A mountain of a man — if a mountain could look as if it was all bulk at the top but then tapering down like a carrot as you got closer to the ground — stood at the open door. He seemed to radiate anger — it just exuded from him in palpable waves.
He had a crop of unruly black hair slightly turning gray, and a round, rather unremarkable face with no distinguishing features. He was dressed well, indicating that he had money, or power. But in case he had both, because DaVic recognized NaPosy, son of the former chairman of the Guild, and the future chairman, if history was any indication.
“What’s this I hear about you causing trouble again?” asked NaPosy, glaring at KarJa and totally ignoring DaVic as if he was invisible. Perhaps he was invisible to NaPosy, to people of his ilk, most people were invisible — like children, there to be unseen and unheard.
KarJa smiled a radiant smile that would have melted a stone statue’s flinty heart. “Oh Daddy, you know how they exaggerate! It was nothing at all, really.”
DaVic could see NaPosy’s anger begin to fade away like mist in the presence of the morning sun. “Then why’d they call me and tell me that you were being difficult? Again?” asked NaPosy, visibly struggling to remain stern.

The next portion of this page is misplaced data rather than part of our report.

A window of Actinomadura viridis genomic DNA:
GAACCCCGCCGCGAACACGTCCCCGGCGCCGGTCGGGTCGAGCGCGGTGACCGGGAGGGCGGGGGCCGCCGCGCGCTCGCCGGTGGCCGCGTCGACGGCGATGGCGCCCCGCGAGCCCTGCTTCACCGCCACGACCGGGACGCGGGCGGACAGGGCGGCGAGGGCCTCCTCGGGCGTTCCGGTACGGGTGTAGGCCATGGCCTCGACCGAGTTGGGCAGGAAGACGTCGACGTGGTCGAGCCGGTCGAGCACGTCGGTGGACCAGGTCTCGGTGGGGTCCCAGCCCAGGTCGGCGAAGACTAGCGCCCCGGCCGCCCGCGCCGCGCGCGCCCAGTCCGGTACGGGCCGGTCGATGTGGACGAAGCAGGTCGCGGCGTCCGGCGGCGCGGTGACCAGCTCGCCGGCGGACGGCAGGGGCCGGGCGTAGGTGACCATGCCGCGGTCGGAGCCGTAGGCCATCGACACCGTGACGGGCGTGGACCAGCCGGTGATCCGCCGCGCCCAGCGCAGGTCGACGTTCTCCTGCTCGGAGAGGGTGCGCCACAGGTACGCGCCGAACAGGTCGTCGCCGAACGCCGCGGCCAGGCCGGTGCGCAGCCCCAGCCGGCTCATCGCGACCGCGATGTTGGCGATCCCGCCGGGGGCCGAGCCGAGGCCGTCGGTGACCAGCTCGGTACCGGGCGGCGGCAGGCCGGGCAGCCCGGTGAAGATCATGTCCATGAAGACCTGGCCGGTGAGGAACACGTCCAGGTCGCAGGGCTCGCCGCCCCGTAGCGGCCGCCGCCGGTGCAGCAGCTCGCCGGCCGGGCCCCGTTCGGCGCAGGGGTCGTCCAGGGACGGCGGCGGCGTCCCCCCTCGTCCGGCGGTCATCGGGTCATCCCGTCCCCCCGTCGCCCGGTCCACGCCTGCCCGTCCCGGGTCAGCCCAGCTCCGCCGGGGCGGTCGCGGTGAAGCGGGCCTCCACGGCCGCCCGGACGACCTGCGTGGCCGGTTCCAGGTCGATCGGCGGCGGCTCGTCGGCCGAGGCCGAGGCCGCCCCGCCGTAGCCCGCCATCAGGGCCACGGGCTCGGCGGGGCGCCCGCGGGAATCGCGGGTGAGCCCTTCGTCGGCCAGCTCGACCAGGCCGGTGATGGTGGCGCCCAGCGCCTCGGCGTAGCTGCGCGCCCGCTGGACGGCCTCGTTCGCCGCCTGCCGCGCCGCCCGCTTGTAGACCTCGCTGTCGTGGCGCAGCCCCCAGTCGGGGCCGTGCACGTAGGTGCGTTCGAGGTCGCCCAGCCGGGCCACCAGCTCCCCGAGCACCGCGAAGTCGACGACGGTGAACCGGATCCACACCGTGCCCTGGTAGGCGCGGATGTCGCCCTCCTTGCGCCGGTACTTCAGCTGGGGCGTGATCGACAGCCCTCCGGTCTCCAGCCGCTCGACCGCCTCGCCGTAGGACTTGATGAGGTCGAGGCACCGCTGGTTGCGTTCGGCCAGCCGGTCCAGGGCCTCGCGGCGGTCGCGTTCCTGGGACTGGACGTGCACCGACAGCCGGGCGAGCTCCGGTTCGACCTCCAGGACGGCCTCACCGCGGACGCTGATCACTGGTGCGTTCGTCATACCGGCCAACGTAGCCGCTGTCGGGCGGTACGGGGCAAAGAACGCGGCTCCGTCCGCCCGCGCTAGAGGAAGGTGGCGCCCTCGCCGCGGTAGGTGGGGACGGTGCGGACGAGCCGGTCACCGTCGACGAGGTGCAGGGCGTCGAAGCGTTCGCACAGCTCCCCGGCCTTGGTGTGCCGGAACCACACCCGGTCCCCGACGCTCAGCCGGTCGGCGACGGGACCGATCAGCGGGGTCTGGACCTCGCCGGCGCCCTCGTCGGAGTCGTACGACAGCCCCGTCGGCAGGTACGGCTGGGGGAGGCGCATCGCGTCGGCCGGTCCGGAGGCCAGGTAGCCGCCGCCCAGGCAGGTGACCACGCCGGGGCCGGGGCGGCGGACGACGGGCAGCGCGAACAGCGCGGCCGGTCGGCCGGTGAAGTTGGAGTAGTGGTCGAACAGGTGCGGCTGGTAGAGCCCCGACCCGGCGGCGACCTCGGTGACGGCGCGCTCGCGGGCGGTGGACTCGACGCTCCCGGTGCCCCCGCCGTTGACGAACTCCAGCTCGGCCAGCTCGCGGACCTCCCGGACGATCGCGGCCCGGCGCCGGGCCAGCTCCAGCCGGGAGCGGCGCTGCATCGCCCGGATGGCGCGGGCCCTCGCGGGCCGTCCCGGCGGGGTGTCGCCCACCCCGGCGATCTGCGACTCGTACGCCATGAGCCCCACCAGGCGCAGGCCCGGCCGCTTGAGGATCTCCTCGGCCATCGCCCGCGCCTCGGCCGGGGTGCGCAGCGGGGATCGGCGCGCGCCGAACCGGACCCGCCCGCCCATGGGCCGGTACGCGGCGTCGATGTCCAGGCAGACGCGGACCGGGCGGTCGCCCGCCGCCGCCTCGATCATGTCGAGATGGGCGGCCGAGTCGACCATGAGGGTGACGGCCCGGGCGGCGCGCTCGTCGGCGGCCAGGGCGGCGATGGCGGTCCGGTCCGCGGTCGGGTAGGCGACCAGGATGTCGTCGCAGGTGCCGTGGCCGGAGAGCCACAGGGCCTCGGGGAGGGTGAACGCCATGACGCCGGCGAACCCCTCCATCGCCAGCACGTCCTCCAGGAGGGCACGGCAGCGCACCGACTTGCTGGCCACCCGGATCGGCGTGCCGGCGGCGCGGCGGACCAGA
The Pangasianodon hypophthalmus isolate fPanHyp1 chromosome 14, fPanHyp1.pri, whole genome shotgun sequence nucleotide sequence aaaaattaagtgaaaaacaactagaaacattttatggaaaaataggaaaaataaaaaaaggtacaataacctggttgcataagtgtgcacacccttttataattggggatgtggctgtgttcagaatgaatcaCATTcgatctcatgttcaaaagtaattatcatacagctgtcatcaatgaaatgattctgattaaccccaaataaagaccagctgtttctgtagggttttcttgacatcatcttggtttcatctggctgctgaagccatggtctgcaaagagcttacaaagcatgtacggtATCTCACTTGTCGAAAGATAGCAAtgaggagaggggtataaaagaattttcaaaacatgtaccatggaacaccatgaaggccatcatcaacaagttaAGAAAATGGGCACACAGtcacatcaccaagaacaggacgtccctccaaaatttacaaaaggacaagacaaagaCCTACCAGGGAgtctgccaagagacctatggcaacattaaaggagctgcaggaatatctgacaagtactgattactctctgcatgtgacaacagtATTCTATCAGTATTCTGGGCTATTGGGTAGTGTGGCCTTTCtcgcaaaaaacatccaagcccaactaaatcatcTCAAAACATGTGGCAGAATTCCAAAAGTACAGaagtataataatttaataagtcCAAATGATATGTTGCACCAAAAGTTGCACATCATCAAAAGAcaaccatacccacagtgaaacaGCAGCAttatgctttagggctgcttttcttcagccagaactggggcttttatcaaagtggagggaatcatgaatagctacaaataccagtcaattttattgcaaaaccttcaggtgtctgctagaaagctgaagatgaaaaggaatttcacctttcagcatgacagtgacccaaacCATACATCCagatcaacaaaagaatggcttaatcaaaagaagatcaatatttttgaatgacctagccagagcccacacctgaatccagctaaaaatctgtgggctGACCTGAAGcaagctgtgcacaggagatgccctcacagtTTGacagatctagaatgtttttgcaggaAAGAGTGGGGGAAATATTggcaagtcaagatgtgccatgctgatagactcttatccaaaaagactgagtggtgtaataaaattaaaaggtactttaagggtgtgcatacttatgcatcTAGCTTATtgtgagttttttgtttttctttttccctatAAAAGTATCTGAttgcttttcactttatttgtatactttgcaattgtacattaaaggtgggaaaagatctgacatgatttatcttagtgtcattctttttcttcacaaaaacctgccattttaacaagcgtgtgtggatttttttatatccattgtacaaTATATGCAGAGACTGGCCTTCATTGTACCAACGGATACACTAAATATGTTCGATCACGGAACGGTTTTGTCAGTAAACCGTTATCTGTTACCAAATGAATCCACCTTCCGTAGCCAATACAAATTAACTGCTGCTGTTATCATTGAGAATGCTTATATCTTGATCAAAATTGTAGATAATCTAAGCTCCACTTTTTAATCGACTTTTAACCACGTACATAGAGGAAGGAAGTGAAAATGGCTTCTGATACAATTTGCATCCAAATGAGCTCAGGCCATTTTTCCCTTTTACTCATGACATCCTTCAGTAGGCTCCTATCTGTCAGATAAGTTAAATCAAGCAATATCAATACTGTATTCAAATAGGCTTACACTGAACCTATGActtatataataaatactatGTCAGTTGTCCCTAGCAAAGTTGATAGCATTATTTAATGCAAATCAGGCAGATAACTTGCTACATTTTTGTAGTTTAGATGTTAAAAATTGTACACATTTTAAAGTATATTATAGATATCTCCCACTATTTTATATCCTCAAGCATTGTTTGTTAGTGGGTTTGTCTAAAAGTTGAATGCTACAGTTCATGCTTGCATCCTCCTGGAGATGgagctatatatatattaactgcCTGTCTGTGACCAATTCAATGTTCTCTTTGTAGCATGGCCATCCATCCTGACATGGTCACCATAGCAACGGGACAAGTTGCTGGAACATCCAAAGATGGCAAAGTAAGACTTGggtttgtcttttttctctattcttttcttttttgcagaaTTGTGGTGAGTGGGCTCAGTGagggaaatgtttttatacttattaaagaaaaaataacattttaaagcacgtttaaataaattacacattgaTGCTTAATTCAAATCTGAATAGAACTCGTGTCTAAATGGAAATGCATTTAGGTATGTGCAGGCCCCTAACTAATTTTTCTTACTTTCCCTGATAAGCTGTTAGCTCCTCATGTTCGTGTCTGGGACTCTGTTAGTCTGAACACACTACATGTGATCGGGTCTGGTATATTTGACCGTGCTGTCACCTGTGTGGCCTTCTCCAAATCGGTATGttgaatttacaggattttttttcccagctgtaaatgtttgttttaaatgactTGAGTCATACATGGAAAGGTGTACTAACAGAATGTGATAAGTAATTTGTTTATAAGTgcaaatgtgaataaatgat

“You know how they’re here, Daddy … If I ask even a single question, they think I’m being difficult …” KarJa paused and then lowered her voice to a conspiratorial whisper and continued, “Actually, I’ve got something which will keep them from complaining to you at all for a while. Wouldn’t that be nice?”
Her father looked at KarJa with the mixture of hope, disbelief, and love that parents throughout the ages have bestowed upon their children when they say that they had a good idea and wanted to share it with their loving parents.
KarJa waited as if for her father’s approval. DaVic, silently watching the interplay between father and daughter was certain that KarJa didn’t need any approval. In fact, he was beginning to think that the city was going to be in real trouble if one day KarJa succeeded her father and came to rule the Guild. She didn’t seem to care at all about what anybody else thought — she had her own views on how things had to be done, and by all the deities in the religious district, that’s how things would be done!
NaPosy nodded to his daughter after a moment, signalling her to proceed.
She turned and pointed to DaVic, “Here’s the solution to your problems … and mine!”
DaVic, with NaPosy’s gaze suddenly turned on him, wished that he could remain invisible as he’d been all this time. Better still, he wished that he wasn’t in the room at all.
But that wasn’t to be. NaPosy looked at him as if he was an insect that he couldn’t quite clearly see.
“Who’s he?” he rumbled, turning back to KarJa as if DaVic just did not interest him.
“He’s a consultant,” replied KarJa brightly.